A Near Record Ozone Hole in 2003
Credit: SVS, TOMS, NASA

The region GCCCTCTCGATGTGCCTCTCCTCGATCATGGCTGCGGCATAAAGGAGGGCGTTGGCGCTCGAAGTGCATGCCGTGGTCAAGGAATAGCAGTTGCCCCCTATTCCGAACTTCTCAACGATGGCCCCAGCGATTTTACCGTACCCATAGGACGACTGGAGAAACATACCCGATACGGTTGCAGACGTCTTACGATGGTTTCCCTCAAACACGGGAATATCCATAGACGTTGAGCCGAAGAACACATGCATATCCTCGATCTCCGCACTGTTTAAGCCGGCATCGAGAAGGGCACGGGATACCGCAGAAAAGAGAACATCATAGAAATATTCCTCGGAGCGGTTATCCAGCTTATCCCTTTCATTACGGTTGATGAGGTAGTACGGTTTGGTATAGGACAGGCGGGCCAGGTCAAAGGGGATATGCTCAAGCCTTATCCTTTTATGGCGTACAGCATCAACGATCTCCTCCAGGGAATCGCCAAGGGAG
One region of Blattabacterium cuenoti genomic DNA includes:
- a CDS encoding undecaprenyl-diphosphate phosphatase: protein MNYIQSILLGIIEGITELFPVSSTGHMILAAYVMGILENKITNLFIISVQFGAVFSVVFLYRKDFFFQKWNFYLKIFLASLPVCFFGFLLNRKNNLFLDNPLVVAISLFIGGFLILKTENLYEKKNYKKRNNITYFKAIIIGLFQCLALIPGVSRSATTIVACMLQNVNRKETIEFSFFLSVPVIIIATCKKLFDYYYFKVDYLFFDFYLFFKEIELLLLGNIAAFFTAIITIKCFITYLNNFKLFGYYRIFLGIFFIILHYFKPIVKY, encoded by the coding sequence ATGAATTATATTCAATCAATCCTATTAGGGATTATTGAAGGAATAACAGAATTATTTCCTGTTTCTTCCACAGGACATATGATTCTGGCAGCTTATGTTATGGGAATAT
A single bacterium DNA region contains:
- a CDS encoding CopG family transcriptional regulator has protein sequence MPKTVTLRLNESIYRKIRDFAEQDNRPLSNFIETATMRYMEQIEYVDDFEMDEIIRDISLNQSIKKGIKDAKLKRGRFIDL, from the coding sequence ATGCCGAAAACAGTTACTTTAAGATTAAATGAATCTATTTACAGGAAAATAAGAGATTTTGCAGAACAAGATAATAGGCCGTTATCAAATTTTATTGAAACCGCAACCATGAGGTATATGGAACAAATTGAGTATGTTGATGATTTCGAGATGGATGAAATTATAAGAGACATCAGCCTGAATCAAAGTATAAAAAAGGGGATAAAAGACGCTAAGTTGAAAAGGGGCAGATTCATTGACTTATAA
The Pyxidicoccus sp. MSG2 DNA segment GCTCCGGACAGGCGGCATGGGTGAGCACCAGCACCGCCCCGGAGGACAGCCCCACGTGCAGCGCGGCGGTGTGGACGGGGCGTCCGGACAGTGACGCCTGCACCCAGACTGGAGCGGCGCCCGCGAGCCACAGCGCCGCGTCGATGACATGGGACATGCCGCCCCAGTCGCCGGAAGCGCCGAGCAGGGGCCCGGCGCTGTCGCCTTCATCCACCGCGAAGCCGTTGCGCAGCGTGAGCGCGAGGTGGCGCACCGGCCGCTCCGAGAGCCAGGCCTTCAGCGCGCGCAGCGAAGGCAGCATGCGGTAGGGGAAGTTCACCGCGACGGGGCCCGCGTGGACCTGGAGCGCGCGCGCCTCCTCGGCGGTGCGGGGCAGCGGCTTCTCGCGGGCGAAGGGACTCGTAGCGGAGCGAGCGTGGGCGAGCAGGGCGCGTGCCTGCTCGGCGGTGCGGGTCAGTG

Explanation: As expected, the ozone hole near Earth's South Pole is back again this year. This year's hole, being slightly larger than North America, is larger than last year but short of the record set on 2000 September 10. Ozone is important because it shields us from damaging ultraviolet sunlight. Ozone is vulnerable, though, to CFCs and halons being released into the atmosphere. International efforts to reduce the use of these damaging chemicals appear to be having a positive effect on their atmospheric abundance. The relatively large size of the ozone hole this year, however, is attributed partly to colder than normal air in the surrounding stratosphere. The above picture of the ozone hole was taken on September 11 by TOMS on board the orbiting Earth Probe satellite.